US10008853B2 - Generator dispatching or load shedding control method and system for microgrid applications - Google Patents

Generator dispatching or load shedding control method and system for microgrid applications Download PDF

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US10008853B2
US10008853B2 US15/265,017 US201615265017A US10008853B2 US 10008853 B2 US10008853 B2 US 10008853B2 US 201615265017 A US201615265017 A US 201615265017A US 10008853 B2 US10008853 B2 US 10008853B2
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frequency
loads
value
system
load shedding
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US20170005475A1 (en
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Damrongrit Piyabongkarn
Edward F. Buck
Steven A. Dimino
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Eaton Intelligent Power Ltd
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    • HELECTRICITY
    • H02GENERATION; CONVERSION OR DISTRIBUTION OF ELECTRIC POWER
    • H02JCIRCUIT ARRANGEMENTS OR SYSTEMS FOR SUPPLYING OR DISTRIBUTING ELECTRIC POWER; SYSTEMS FOR STORING ELECTRIC ENERGY
    • H02J3/00Circuit arrangements for ac mains or ac distribution networks
    • H02J3/38Arrangements for parallely feeding a single network by two or more generators, converters or transformers
    • H02J3/381Dispersed generators
    • GPHYSICS
    • G05CONTROLLING; REGULATING
    • G05FSYSTEMS FOR REGULATING ELECTRIC OR MAGNETIC VARIABLES
    • G05F1/00Automatic systems in which deviations of an electric quantity from one or more predetermined values are detected at the output of the system and fed back to a device within the system to restore the detected quantity to its predetermined value or values, i.e. retroactive systems
    • G05F1/66Regulating electric power
    • HELECTRICITY
    • H02GENERATION; CONVERSION OR DISTRIBUTION OF ELECTRIC POWER
    • H02JCIRCUIT ARRANGEMENTS OR SYSTEMS FOR SUPPLYING OR DISTRIBUTING ELECTRIC POWER; SYSTEMS FOR STORING ELECTRIC ENERGY
    • H02J13/00Circuit arrangements for providing remote indication of network conditions, e.g. an instantaneous record of the open or closed condition of each circuitbreaker in the network; Circuit arrangements for providing remote control of switching means in a power distribution network, e.g. switching in and out of current consumers by using a pulse code signal carried by the network
    • H02J13/0096Circuit arrangements for providing remote indication of network conditions, e.g. an instantaneous record of the open or closed condition of each circuitbreaker in the network; Circuit arrangements for providing remote control of switching means in a power distribution network, e.g. switching in and out of current consumers by using a pulse code signal carried by the network for networks combining AC and DC power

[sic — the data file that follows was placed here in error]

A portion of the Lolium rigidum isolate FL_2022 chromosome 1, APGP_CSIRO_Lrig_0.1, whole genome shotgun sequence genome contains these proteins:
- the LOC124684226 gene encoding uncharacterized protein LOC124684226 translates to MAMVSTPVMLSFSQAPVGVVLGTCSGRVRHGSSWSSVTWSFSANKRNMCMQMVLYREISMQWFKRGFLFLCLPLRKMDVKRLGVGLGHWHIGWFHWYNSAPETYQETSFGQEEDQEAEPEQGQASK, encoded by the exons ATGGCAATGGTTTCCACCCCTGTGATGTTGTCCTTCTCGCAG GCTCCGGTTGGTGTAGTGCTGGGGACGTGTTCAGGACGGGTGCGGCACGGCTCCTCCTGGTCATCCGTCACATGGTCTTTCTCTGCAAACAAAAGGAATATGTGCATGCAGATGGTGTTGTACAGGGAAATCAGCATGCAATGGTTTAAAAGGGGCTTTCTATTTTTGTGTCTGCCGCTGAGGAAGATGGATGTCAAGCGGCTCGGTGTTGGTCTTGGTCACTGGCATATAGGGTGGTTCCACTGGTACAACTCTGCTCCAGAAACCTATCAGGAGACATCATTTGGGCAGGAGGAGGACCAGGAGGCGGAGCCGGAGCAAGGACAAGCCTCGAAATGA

• HELECTRICITY
    • H02GENERATION; CONVERSION OR DISTRIBUTION OF ELECTRIC POWER
    • H02JCIRCUIT ARRANGEMENTS OR SYSTEMS FOR SUPPLYING OR DISTRIBUTING ELECTRIC POWER; SYSTEMS FOR STORING ELECTRIC ENERGY
    • H02J3/00Circuit arrangements for ac mains or ac distribution networks
    • H02J3/04Circuit arrangements for ac mains or ac distribution networks for connecting networks of the same frequency but supplied from different sources
    • HELECTRICITY
    • H02GENERATION; CONVERSION OR DISTRIBUTION OF ELECTRIC POWER
    • H02JCIRCUIT ARRANGEMENTS OR SYSTEMS FOR SUPPLYING OR DISTRIBUTING ELECTRIC POWER; SYSTEMS FOR STORING ELECTRIC ENERGY
    • H02J3/00Circuit arrangements for ac mains or ac distribution networks
    • H02J3/28Arrangements for balancing of the load in a network by storage of energy
    • H02J3/32Arrangements for balancing of the load in a network by storage of energy using batteries with converting means
    • HELECTRICITY
    • H02GENERATION; CONVERSION OR DISTRIBUTION OF ELECTRIC POWER
    • H02JCIRCUIT ARRANGEMENTS OR SYSTEMS FOR SUPPLYING OR DISTRIBUTING ELECTRIC POWER; SYSTEMS FOR STORING ELECTRIC ENERGY
    • H02J3/00Circuit arrangements for ac mains or ac distribution networks
    • H02J3/38Arrangements for parallely feeding a single network by two or more generators, converters or transformers
    • HELECTRICITY
    • H02GENERATION; CONVERSION OR DISTRIBUTION OF ELECTRIC POWER
    • H02JCIRCUIT ARRANGEMENTS OR SYSTEMS FOR SUPPLYING OR DISTRIBUTING ELECTRIC POWER; SYSTEMS FOR STORING ELECTRIC ENERGY
    • H02J3/00Circuit arrangements for ac mains or ac distribution networks